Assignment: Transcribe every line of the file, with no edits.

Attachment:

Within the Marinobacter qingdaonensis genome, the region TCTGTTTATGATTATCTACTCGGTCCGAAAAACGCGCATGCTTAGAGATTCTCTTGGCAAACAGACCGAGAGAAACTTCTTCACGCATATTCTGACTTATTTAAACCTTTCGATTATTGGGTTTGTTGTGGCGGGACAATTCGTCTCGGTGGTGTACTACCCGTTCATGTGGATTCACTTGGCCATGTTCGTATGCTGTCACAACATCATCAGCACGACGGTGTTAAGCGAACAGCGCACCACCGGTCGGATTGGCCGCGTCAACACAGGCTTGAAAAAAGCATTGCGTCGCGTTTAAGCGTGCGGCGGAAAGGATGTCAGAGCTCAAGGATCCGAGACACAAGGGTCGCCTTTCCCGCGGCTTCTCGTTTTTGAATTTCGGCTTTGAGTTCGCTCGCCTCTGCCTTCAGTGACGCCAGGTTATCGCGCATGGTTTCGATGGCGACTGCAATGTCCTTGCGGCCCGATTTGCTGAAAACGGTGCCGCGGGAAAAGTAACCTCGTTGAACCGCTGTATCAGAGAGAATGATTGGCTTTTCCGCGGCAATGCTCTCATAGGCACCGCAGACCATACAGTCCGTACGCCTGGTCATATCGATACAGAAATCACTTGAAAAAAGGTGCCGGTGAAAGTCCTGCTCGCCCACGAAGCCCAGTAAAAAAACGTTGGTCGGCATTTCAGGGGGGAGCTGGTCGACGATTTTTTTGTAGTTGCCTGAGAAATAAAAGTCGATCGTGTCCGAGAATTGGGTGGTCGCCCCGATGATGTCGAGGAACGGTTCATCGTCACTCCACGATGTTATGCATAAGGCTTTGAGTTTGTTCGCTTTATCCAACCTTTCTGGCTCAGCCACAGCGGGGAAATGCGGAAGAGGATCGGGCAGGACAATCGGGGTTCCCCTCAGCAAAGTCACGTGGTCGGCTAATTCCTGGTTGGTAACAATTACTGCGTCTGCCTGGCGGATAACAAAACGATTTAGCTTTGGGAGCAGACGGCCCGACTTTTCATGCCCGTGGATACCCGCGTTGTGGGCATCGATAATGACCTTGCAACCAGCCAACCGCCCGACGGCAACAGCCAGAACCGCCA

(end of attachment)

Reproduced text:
Within the Marinobacter qingdaonensis genome, the region TCTGTTTATGATTATCTACTCGGTCCGAAAAACGCGCATGCTTAGAGATTCTCTTGGCAAACAGACCGAGAGAAACTTCTTCACGCATATTCTGACTTATTTAAACCTTTCGATTATTGGGTTTGTTGTGGCGGGACAATTCGTCTCGGTGGTGTACTACCCGTTCATGTGGATTCACTTGGCCATGTTCGTATGCTGTCACAACATCATCAGCACGACGGTGTTAAGCGAACAGCGCACCACCGGTCGGATTGGCCGCGTCAACACAGGCTTGAAAAAAGCATTGCGTCGCGTTTAAGCGTGCGGCGGAAAGGATGTCAGAGCTCAAGGATCCGAGACACAAGGGTCGCCTTTCCCGCGGCTTCTCGTTTTTGAATTTCGGCTTTGAGTTCGCTCGCCTCTGCCTTCAGTGACGCCAGGTTATCGCGCATGGTTTCGATGGCGACTGCAATGTCCTTGCGGCCCGATTTGCTGAAAACGGTGCCGCGGGAAAAGTAACCTCGTTGAACCGCTGTATCAGAGAGAATGATTGGCTTTTCCGCGGCAATGCTCTCATAGGCACCGCAGACCATACAGTCCGTACGCCTGGTCATATCGATACAGAAATCACTTGAAAAAAGGTGCCGGTGAAAGTCCTGCTCGCCCACGAAGCCCAGTAAAAAAACGTTGGTCGGCATTTCAGGGGGGAGCTGGTCGACGATTTTTTTGTAGTTGCCTGAGAAATAAAAGTCGATCGTGTCCGAGAATTGGGTGGTCGCCCCGATGATGTCGAGGAACGGTTCATCGTCACTCCACGATGTTATGCATAAGGCTTTGAGTTTGTTCGCTTTATCCAACCTTTCTGGCTCAGCCACAGCGGGGAAATGCGGAAGAGGATCGGGCAGGACAATCGGGGTTCCCCTCAGCAAAGTCACGTGGTCGGCTAATTCCTGGTTGGTAACAATTACTGCGTCTGCCTGGCGGATAACAAAACGATTTAGCTTTGGGAGCAGACGGCCCGACTTTTCATGCCCGTGGATACCCGCGTTGTGGGCATCGATAATGACCTTGCAACCAGCCAACCGCCCGACGGCAACAGCCAGAACCGCCA